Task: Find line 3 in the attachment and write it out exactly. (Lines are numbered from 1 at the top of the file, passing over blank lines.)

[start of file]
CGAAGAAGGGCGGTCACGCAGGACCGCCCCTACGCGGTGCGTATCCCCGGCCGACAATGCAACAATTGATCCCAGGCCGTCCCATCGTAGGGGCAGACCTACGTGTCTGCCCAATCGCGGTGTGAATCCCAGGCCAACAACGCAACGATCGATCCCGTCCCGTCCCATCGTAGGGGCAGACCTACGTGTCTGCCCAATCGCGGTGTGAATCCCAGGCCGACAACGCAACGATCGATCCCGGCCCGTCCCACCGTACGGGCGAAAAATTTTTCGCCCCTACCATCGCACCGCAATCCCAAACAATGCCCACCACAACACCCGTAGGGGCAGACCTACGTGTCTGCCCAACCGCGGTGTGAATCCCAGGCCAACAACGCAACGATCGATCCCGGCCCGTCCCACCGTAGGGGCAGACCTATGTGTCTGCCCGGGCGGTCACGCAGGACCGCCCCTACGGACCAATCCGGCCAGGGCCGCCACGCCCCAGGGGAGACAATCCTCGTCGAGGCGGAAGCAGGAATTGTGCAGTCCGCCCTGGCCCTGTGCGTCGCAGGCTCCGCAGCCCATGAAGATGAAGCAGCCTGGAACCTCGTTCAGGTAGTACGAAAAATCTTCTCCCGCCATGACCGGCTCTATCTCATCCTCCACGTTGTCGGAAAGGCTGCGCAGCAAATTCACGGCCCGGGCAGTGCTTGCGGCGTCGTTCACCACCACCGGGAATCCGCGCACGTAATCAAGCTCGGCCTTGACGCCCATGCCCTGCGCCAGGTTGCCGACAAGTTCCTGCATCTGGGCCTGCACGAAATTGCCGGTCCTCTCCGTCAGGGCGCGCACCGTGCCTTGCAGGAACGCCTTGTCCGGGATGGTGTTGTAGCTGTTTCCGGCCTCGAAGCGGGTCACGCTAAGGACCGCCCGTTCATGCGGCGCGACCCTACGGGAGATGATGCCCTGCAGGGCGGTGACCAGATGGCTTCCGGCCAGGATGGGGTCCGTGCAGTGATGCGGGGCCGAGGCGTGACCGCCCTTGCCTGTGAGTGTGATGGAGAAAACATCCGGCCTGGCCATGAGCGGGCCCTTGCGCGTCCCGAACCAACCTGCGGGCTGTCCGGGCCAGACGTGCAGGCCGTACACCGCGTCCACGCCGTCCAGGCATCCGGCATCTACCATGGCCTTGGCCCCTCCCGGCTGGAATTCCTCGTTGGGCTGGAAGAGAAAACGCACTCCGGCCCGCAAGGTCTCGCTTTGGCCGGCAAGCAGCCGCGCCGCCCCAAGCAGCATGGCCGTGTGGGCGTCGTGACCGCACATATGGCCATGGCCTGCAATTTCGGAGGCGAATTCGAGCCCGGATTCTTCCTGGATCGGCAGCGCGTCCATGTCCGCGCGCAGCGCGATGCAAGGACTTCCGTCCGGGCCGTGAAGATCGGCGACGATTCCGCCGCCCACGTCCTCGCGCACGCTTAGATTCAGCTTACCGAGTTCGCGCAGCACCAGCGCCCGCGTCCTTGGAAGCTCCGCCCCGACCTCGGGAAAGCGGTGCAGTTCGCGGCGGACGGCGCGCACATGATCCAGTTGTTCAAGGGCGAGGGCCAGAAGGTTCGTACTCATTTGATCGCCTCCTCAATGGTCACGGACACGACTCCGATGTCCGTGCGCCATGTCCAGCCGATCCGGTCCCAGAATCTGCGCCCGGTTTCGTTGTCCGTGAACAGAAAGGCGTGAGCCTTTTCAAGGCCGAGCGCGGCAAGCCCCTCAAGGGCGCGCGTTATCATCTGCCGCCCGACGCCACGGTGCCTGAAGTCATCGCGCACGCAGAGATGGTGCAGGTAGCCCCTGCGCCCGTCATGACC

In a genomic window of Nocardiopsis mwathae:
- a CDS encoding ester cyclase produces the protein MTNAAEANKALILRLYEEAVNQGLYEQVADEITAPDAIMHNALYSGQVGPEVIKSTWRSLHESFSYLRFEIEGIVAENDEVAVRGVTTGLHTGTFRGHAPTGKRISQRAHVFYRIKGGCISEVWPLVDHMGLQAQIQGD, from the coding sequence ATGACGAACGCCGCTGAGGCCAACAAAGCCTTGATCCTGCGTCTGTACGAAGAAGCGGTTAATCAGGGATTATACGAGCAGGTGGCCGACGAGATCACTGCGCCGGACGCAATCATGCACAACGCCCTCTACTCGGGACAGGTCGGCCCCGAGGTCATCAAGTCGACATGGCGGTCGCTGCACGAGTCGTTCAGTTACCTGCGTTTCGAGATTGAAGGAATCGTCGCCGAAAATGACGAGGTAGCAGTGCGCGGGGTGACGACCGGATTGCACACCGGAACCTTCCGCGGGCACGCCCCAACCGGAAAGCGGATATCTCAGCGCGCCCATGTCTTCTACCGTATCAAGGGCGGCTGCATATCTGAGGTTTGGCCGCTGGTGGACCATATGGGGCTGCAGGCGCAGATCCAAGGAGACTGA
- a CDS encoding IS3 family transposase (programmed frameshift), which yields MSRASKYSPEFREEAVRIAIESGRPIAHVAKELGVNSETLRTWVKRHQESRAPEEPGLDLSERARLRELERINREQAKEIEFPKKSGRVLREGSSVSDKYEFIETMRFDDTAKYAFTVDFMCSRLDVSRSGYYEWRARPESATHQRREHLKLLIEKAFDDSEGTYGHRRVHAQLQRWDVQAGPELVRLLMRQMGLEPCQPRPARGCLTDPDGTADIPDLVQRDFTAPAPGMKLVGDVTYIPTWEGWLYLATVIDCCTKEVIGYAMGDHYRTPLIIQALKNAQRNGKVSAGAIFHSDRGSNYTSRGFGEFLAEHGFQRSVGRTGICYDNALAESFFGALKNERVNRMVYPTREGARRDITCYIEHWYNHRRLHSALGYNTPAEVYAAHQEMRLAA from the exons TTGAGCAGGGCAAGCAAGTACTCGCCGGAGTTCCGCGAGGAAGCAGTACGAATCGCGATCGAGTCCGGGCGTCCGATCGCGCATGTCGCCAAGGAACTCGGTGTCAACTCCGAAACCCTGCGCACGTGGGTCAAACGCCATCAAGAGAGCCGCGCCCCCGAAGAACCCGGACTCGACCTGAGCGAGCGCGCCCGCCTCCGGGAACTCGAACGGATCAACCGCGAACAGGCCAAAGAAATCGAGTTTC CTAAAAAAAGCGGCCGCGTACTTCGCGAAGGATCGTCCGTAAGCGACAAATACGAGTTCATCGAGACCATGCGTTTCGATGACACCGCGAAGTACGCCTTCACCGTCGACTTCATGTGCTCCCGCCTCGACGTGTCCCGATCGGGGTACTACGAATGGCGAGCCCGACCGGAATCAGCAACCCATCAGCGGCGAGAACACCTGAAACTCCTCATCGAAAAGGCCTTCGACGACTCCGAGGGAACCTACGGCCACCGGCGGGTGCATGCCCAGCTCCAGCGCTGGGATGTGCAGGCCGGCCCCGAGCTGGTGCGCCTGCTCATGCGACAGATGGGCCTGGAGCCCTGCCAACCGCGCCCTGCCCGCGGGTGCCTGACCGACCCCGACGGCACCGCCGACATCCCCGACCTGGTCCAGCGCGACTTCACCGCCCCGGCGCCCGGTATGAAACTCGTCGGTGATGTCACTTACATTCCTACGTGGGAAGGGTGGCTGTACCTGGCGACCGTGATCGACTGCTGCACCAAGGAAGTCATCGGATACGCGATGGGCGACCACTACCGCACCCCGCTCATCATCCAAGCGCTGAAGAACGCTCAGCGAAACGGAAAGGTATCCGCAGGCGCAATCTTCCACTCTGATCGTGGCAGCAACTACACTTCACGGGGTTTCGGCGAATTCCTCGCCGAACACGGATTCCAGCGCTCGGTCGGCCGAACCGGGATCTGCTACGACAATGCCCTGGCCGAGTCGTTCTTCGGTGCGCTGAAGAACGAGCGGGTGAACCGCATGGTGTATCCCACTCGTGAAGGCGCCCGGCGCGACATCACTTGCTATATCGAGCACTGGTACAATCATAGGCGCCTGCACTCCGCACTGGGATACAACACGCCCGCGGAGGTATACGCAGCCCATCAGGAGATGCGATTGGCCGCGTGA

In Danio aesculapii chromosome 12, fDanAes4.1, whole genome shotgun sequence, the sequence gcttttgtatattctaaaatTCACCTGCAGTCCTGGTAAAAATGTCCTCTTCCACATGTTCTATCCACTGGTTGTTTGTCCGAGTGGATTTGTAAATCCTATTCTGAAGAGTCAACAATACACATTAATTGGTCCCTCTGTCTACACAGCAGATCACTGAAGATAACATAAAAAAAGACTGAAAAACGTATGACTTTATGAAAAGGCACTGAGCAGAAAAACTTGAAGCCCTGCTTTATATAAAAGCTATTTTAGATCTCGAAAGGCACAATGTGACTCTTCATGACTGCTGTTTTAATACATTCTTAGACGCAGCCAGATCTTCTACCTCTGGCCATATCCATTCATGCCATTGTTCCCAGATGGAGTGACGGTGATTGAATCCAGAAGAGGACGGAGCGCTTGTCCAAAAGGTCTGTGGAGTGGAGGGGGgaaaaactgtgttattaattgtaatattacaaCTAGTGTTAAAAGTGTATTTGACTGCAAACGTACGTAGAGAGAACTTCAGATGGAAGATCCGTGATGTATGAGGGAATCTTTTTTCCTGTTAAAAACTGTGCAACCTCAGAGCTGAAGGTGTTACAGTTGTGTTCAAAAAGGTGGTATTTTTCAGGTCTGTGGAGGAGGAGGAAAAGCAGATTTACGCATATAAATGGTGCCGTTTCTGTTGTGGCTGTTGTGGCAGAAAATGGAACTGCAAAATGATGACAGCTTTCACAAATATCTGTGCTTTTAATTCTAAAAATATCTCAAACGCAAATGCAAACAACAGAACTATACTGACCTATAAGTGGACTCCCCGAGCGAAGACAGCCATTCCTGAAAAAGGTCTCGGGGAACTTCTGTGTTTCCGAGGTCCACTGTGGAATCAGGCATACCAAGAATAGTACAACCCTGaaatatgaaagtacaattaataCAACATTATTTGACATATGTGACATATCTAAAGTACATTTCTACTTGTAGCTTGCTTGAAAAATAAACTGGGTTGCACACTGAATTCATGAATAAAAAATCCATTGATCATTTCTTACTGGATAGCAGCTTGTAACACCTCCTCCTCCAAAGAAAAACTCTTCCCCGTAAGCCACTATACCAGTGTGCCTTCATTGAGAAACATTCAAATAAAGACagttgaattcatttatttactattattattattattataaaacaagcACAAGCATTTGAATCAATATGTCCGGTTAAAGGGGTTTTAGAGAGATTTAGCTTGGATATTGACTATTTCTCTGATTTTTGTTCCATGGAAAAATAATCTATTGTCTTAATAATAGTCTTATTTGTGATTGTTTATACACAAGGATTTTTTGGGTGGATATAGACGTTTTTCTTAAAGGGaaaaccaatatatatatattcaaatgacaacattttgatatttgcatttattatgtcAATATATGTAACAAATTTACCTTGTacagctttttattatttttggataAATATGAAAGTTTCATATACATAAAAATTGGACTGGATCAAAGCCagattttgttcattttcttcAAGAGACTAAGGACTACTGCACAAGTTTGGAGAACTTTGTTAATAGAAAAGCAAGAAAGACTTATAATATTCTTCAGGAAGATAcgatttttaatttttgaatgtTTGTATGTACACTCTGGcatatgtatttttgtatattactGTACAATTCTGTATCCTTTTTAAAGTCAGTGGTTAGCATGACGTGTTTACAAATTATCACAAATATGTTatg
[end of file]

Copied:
- a CDS encoding ester cyclase produces the protein MTNAAEANKALILRLYEEAVNQGLYEQVADEITAPDAIMHNALYSGQVGPEVIKSTWRSLHESFSYLRFEIEGIVAENDEVAVRGVTTGLHTGTFRGHAPTGKRISQRAHVFYRIKGGCISEVWPLVDHMGLQAQIQGD, from the coding sequence ATGACGAACGCCGCTGAGGCCAACAAAGCCTTGATCCTGCGTCTGTACGAAGAAGCGGTTAATCAGGGATTATACGAGCAGGTGGCCGACGAGATCACTGCGCCGGACGCAATCATGCACAACGCCCTCTACTCGGGACAGGTCGGCCCCGAGGTCATCAAGTCGACATGGCGGTCGCTGCACGAGTCGTTCAGTTACCTGCGTTTCGAGATTGAAGGAATCGTCGCCGAAAATGACGAGGTAGCAGTGCGCGGGGTGACGACCGGATTGCACACCGGAACCTTCCGCGGGCACGCCCCAACCGGAAAGCGGATATCTCAGCGCGCCCATGTCTTCTACCGTATCAAGGGCGGCTGCATATCTGAGGTTTGGCCGCTGGTGGACCATATGGGGCTGCAGGCGCAGATCCAAGGAGACTGA